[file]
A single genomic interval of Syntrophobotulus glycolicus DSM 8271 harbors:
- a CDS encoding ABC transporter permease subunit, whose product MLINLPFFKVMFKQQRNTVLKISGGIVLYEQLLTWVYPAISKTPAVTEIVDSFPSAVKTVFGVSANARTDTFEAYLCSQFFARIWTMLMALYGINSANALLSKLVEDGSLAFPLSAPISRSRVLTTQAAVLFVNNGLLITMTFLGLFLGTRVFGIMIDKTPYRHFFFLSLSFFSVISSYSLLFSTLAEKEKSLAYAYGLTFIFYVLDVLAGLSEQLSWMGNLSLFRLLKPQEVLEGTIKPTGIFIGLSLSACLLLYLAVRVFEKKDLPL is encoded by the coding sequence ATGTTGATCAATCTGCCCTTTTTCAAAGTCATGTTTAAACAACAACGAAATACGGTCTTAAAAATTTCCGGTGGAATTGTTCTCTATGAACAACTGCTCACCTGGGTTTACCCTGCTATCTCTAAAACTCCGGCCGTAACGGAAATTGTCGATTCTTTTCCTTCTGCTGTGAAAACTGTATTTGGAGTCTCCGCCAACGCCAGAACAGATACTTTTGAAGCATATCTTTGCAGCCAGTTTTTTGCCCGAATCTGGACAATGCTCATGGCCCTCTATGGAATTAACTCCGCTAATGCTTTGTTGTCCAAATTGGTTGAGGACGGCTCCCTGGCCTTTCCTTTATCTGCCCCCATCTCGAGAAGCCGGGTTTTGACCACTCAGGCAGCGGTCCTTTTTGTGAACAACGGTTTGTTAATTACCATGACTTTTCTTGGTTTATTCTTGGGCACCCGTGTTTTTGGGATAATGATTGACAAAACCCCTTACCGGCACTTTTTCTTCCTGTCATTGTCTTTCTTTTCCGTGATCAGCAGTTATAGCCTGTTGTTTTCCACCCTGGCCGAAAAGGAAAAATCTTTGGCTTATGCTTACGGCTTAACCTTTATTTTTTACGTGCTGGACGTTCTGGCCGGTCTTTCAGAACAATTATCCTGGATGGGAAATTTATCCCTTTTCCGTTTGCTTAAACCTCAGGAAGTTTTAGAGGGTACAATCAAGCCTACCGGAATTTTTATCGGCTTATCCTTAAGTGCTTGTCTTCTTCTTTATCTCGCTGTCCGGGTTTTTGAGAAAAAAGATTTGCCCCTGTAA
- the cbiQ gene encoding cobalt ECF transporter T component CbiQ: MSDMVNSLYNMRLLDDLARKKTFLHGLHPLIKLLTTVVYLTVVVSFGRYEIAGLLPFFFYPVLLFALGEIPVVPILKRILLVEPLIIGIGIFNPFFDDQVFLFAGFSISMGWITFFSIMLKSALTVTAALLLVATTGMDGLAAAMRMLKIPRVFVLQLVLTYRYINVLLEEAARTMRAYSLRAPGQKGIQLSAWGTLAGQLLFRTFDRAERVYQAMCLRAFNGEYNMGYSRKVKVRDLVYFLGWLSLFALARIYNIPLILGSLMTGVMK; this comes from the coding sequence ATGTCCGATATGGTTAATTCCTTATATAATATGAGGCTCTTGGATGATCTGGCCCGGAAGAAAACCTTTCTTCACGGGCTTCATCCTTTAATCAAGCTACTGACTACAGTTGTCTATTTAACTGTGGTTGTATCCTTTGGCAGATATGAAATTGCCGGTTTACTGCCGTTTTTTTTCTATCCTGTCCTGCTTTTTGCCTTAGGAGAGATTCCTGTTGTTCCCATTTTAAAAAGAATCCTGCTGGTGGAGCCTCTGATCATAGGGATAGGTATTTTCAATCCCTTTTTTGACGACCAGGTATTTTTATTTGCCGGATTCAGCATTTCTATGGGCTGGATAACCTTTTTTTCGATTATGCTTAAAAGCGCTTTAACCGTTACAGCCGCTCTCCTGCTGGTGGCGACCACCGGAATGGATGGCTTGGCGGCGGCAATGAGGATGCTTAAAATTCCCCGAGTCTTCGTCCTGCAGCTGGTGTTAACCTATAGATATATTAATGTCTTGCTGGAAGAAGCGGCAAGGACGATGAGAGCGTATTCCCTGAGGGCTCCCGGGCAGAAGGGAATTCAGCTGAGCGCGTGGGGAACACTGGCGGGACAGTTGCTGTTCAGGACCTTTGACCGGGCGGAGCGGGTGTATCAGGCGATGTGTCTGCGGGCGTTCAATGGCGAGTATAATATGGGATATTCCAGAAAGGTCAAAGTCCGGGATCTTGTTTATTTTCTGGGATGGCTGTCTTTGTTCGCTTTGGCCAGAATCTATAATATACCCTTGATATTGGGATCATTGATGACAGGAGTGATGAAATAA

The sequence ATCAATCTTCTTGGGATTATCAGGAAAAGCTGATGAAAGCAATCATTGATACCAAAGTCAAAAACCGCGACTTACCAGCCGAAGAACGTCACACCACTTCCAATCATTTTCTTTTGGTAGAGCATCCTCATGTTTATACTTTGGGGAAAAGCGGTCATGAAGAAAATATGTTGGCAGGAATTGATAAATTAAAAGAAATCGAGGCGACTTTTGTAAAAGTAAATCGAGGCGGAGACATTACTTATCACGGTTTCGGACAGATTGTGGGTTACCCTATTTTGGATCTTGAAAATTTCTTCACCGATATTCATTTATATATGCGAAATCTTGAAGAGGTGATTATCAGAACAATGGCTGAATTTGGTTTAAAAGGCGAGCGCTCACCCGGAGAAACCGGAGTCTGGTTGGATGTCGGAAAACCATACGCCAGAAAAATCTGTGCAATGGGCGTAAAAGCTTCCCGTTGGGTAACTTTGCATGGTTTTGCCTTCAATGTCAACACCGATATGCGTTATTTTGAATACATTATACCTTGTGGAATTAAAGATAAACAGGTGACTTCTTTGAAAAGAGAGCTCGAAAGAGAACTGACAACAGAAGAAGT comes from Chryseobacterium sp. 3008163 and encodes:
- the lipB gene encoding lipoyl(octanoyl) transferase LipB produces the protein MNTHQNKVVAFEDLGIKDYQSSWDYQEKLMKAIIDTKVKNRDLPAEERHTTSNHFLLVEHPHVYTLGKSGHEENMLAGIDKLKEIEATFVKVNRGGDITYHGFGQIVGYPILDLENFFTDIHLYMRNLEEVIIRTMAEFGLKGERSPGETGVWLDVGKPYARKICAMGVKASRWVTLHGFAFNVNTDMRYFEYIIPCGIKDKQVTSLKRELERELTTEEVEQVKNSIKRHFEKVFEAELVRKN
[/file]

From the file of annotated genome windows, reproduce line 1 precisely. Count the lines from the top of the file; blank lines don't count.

A single genomic interval of Syntrophobotulus glycolicus DSM 8271 harbors: